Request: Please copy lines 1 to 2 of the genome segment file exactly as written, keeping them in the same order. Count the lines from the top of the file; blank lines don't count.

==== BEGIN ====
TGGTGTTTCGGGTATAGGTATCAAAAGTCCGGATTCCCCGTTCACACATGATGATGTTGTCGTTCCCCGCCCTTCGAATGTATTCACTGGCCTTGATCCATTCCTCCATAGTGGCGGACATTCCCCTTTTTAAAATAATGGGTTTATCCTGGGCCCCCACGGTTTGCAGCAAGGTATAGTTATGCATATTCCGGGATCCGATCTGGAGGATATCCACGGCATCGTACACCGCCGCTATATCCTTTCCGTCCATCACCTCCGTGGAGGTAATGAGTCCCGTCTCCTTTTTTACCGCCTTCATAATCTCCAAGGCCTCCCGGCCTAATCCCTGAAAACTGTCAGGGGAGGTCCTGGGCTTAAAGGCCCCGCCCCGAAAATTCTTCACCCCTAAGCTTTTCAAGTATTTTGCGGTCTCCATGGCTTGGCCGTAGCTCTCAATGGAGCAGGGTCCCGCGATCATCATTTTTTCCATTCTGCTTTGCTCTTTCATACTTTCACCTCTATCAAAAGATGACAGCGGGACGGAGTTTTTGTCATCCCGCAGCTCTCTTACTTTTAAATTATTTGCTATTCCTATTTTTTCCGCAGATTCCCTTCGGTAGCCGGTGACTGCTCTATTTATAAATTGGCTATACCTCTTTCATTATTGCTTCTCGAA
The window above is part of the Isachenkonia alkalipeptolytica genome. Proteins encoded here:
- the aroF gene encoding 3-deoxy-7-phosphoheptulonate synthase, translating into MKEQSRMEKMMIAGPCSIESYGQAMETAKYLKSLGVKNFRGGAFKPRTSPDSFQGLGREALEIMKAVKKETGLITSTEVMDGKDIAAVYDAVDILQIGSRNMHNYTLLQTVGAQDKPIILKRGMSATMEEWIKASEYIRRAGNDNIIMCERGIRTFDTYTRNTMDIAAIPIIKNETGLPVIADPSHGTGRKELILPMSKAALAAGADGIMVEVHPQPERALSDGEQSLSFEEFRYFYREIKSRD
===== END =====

TGGTGTTTCGGGTATAGGTATCAAAAGTCCGGATTCCCCGTTCACACATGATGATGTTGTCGTTCCCCGCCCTTCGAATGTATTCACTGGCCTTGATCCATTCCTCCATAGTGGCGGACATTCCCCTTTTTAAAATAATGGGTTTATCCTGGGCCCCCACGGTTTGCAGCAAGGTATAGTTATGCATATTCCGGGATCCGATCTGGAGGATATCCACGGCATCGTACACCGCCGCTATATCCTTTCCGTCCATCACCTCCGTGGAGGTAATGAGTCCCGTCTCCTTTTTTACCGCCTTCATAATCTCCAAGGCCTCCCGGCCTAATCCCTGAAAACTGTCAGGGGAGGTCCTGGGCTTAAAGGCCCCGCCCCGAAAATTCTTCACCCCTAAGCTTTTCAAGTATTTTGCGGTCTCCATGGCTTGGCCGTAGCTCTCAATGGAGCAGGGTCCCGCGATCATCATTTTTTCCATTCTGCTTTGCTCTTTCATACTTTCACCTCTATCAAAAGATGACAGCGGGACGGAGTTTTTGTCATCCCGCAGCTCTCTTACTTTTAAATTATTTGCTATTCCTATTTTTTCCGCAGATTCCCTTCGGTAGCCGGTGACTGCTCTATTTATAAATTGGCTATACCTCTTTCATTATTGCTTCTCGAA
The window above is part of the Isachenkonia alkalipeptolytica genome. Proteins encoded here: